Wednesday, June 27, 2012

keepin' it classy, curriculum style.

Prepare yourself. Blasphemy is about to slip from my lips: curriculum documents drive me nuts. Sorting through the endless tables, coded specifications, and learning progressions makes me want to pull my hair out. But, let's be honest, it's a necessary evil. As much as I would LOVE to teach my kids about daisies and butterflies all day, if I want to keep my job and mold well-rounded learners, I better be sure my instruction is tightly aligned with our state's specifications and district's curriculum. So how can I do that without having to weed through all of those curriculum documents each week? With this:

These documents could be used for a lesson plan book, but I created these to help our team stay organized and aligned with district curriculum next year. My plan is to spend the summer looking at all of our district's curriculum documents and condensing them down to these pages. I will break down each nine week's curriculum into a weekly table where I will list each content area's curriculum along with ideas for activities that I want to discuss with the team at our weekly planning meeting.

On the document, I also included a grayed-out section for us as a team to take notes during our planning meetings. The loopy box next to the year (which I found at Clip Art by Carrie is where I will include notes and reminders for the team (i.e. professional development dates for the month, holidays, report card due dates, etc.).

My plan is to print these pages out in a booklet format so that I can bind these pages along with a couple other important school-wide documents and disperse these to each person on our team. Each week, we will use these documents to guide our discussion in our team planning meeting.

I have uploaded an editable Word document of the 2012-2013 curriculum calendar to my TPT store! This will allow you to edit and fill in the tables to match your district's curriculum. If you want your Word version to match mine, you will need the following fonts installed on your computer:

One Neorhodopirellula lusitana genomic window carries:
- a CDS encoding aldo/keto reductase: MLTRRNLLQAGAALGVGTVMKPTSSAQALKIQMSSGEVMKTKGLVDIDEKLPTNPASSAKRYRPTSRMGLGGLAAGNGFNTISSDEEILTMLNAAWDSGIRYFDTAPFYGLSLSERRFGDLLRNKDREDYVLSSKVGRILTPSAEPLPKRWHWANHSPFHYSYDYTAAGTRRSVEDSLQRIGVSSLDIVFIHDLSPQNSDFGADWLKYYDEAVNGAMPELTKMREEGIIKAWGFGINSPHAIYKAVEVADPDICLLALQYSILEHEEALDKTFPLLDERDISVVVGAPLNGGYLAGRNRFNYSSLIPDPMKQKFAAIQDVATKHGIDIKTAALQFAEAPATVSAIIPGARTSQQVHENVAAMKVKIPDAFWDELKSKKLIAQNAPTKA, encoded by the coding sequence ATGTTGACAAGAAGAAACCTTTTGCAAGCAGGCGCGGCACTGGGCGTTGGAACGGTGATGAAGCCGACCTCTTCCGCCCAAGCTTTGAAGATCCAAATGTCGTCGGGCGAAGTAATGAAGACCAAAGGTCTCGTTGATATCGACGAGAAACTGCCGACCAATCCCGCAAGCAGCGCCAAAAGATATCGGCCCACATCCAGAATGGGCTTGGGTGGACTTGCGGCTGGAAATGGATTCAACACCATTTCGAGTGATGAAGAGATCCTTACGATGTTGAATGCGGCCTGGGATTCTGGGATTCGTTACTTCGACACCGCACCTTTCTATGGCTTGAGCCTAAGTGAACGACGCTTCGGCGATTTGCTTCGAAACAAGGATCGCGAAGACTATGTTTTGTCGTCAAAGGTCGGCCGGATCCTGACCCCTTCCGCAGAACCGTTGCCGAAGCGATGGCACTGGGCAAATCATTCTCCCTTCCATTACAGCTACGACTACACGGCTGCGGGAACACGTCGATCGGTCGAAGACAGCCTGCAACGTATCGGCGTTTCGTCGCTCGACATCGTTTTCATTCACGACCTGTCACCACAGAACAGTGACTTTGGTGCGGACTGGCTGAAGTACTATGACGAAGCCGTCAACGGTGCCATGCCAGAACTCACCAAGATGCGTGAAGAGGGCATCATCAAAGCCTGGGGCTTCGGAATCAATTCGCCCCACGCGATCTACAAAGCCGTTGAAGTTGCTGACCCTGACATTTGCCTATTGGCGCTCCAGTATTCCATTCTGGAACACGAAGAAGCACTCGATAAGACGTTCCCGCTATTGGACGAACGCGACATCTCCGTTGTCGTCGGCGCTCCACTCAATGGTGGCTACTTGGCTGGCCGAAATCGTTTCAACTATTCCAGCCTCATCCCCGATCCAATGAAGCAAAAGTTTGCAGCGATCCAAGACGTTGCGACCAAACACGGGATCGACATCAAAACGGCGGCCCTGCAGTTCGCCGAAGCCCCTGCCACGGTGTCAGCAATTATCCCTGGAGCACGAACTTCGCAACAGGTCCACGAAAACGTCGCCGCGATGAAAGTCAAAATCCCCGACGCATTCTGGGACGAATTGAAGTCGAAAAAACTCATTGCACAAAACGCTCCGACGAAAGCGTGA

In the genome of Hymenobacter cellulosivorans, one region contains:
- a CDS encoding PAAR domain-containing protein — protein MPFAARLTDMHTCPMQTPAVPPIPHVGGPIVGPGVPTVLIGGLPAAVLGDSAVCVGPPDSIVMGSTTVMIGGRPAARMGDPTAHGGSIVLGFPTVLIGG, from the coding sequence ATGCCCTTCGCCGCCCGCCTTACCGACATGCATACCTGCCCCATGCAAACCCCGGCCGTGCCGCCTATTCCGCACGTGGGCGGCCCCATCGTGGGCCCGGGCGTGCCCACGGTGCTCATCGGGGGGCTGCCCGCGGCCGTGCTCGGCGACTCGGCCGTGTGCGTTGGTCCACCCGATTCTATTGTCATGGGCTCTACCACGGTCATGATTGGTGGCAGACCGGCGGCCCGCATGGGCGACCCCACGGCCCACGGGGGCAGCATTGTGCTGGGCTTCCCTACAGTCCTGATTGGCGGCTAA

• Wish I Were Taller (
  • Smiley Monster (
  • Caitlin (

  • These documents will keep our team organized and aligned with our district's curriculum.
  • Rather than pulling up all of our district's curriculum documents on a weekly basis, we have all of the information from the documents in one, concise reference document.
  • These documents also include a place to note the apps that we find that are tied to that week's curriculum.
  • By including a space to include schedule-related notes (holidays, professional development dates, report card due dates, etc.), our team will stay informed and on-top of our extracurricular tasks.

Maybe those curriculum documents won't be so bad after all...

Friday, June 22, 2012

bamboo bonanza.

Several months ago, I began sharing my asylum-worthy obsession with campaign furniture with y'all. If you have some Go-Go-Gadget eyes, you may have spied an accessory that each of those campaign pieces had that I also hearted. If you didn't spy it then, see if you can spy it now:

Even the Craigslist master herself, Emily A. Clark is loving her some campaign accessories:

If you haven't spotted the accessory I am hearting by now, forget about having Go-Go-Gadget eyes - you should probably go see an optometrist. Pronto.

How wonderful are those octagonal, double-framed, bamboo mirrors, y'all?! I was lucky enough to have a visually-gifted aunt who spotted those lovely mirrors only moments after I posted about my campaign obsession. Not only did she call me up to chat about our brass-laden loves, but she also let me know that she had a PAIR of bamboo mirrors that she didn't need anymore! Como te what?! You better believe that I practically CARRIED Mr. Spouse to the car to go snatch those puppies up immediately.

After sprucing up our campaign china hutch, I just knew that our newly acquired bamboo mirrors would be the perfect frame for our new piece: